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Italian beaches usually conjure up images of beautiful women tanning topless with gorgeous views of the Mediterranean and honestly you get a lot of that. Italians dress up to go to the beach, no slumming it for them and the beaches are just as dressed up. There are not too many public beaches in Italy, most you pay a fee to enter and then you pay for access to the beach chairs, umbrellas, cabanas and even your own dressing rooms if you want. The Italians take the beach so seriously that most Italians reserve their spot at the beach for the summer. The beaches are stunning however and maybe they do deserve the sun worshiping Italians devotion. All along the Italian coast you get several different beaches; some with rocky cliffs leading to small inlets of water, others with sprawling sand beaches covered in umbrellas and while every town on the coast of Italy will claim to have great beaches these five are my favorites and offer some of the most picturesque beach going experiences so you can really soak up La Dolce Vita.
Sperlonga is a beach town that is about halfway between Rome and Naples. It is easily accessible via the slow train line towards Napoli and get off at Fondi-Sperlonga and then you just take a quick bus ride to the main city. It’s only an hour and a half from Rome or Naples so many Romans and Napolitanos spend July and August here. It is close enough to either city so that if god forbid they have to work during their holidays it’s an easy commute. Sperlonga has a long beach promenade lined with restaurants and shops and then the soft sand beach runs parallel to it.
The beach is mainly covered in a blend of colorful beach umbrellas and most Italians will spend all day on the beach, not leaving until around eight thirty or nine when the sun goes down. The town is also great to explore and is located on a hill that you can climb that gives sweeping views of the Tyrrhenian Sea.
Monterossa is the largest town in the Cinque Terre, the famed five cities of Italy’s Rivera. It is comprised of the old town and the new town which are separated by a tunnel and are about fifteen minutes walking distance apart from each other. The beach in the new part of town is a large sand beach and most of it is actually public (it’s always a pleasant surprise when that happens) and it is a great place to relax after a day spent hiking between the five towns.
It does get crowded so it is sometimes better to slip into old town where there is another sand beach and is generally less crowded. Old town is also a great stop for restaurants as well and last time I ate there I enjoyed my dinner across the patio from the actor who plays Mitchell on Modern Family. Go me and my restaurant selections!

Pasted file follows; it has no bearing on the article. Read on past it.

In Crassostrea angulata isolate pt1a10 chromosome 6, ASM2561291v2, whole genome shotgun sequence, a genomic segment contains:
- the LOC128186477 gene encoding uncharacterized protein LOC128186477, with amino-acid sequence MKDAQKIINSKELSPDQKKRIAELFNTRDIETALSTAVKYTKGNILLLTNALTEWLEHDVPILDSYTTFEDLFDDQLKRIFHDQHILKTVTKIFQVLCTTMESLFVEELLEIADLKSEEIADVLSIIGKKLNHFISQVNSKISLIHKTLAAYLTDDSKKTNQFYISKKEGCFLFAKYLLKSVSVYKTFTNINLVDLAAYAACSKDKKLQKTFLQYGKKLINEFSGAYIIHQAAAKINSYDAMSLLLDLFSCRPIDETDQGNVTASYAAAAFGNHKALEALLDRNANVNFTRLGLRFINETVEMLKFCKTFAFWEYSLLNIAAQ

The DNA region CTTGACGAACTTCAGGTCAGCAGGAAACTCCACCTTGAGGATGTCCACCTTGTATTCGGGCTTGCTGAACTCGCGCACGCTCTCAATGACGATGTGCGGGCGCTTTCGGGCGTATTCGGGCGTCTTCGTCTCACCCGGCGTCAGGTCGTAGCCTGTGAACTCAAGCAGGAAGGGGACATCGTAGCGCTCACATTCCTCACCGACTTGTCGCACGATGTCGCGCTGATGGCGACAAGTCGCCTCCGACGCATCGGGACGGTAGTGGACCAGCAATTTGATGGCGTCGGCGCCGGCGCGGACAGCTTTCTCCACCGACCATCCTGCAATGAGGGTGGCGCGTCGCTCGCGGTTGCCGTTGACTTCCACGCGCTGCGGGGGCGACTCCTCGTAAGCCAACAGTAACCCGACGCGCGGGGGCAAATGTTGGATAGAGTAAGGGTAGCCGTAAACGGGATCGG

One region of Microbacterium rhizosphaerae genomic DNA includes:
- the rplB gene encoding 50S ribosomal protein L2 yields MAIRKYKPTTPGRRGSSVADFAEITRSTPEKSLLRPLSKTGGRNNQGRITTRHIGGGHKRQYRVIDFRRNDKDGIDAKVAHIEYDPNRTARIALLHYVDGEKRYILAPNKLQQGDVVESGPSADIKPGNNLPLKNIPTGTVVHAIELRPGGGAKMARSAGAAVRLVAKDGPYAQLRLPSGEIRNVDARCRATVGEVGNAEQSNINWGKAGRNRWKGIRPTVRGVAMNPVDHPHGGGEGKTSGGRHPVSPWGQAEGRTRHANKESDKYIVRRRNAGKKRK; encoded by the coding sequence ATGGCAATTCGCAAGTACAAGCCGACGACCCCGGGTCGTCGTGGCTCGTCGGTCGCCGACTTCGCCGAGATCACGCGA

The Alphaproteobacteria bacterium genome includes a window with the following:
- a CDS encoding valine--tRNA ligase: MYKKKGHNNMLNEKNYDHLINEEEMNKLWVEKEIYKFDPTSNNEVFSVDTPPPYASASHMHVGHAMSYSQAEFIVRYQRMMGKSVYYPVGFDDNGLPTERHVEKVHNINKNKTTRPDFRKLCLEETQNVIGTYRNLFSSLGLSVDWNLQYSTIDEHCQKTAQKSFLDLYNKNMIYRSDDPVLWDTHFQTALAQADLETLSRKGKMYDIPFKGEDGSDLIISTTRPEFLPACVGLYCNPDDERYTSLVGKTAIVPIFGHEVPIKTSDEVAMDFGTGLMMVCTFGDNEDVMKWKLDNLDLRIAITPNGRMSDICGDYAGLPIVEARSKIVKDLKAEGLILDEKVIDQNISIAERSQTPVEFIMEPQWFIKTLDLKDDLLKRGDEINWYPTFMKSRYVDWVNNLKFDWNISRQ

Vernazza is also a town located in the Cinque Terre and it actually is my favorite of all the five towns. It is the fourth largest and is only a ten minute train ride from Monterossa (the train is the best way to travel since cars are only allowed in Monterossa). Vernazza’s beach is much smaller than Monterossa, even smaller than Old Monterossa, but I absolutely love it. It is located on the edge of the main piazza and it’s almost like the town surrounds you on one side and the Tyrrhenian Sea on the other. It is also great to climb all the way to the top of the hill to visit the citadel and the restaurant at the top is pretty darn good.
4. Santa Marinella
(which unfortunately I don’t have any pictures of. Bad past Ashley for not preparing for this moment!)
Santa Marinella is a beach town just outside of Rome, it is about thirty minutes away by train. It is a straight shot out of Rome; you just take the Roma-Pisa line heading toward Cittavechia, the main port. Santa Marinella is a large beautiful beach and well worth the trip. There is a slightly closer beach to Rome, Ostia, but it’s always crowded and the water isn’t too clean. You’re better off going to the ruins there instead. Plus the train ride is along the coast so plus there! Santa Marinella is a great day trip to escape the crowds and the heat of Rome.
Sorrento is a beach town located just south of Naples and just on the other side of the Amalfi coast. It is located on the cliffs above the Tyrrhenian Sea and it makes a great jumping off point to see the highlights of Campania, including Pompeii, Naples and Positano, all of which are just a short but sweaty train ride away (if you are going in summer that is since there is no air conditioning). Sorrento is framed with looming Mt. Vesuvius in the east and Capri in the sea out to the west. You couldn’t ask for a more idyllic location, the only problem is that the beach is super tiny. But the Italians solved this problem by creating places to tan and swim by building large piers equipped with lounge chairs and umbrellas.
Sorrento is an amazing town and well worth staying there if just for the sunsets and the water, but the town also has amazing food. If you are heading to Campania I highly recommend staying in Sorrento and even if you are on a budget there are a lot of cheap camping sites where you don’t even have to worry about bringing a tent.
So those are my five reasons (places) why I love Italian beaches. If you are heading to Italy in the summer I definitely suggest heading to at least one beach during your stay because you will need a relaxing day off from site seeing. And as always if you have any questions or want advice just shoot us a message!
Also all the pictures are mine (Ashley) except the photos of Monterossa and Vernazza. Those belong to Linda, the wonderful woman who my parents might resent just a little bit for taking me to Italy and fueling my obsession with travel! Thank you Linda for the pictures as mine from Monterossa and Vernazza are all foggy because my film camera’s lens was all foggy and I didn’t realize it until after I got home. So they all turned out like this…
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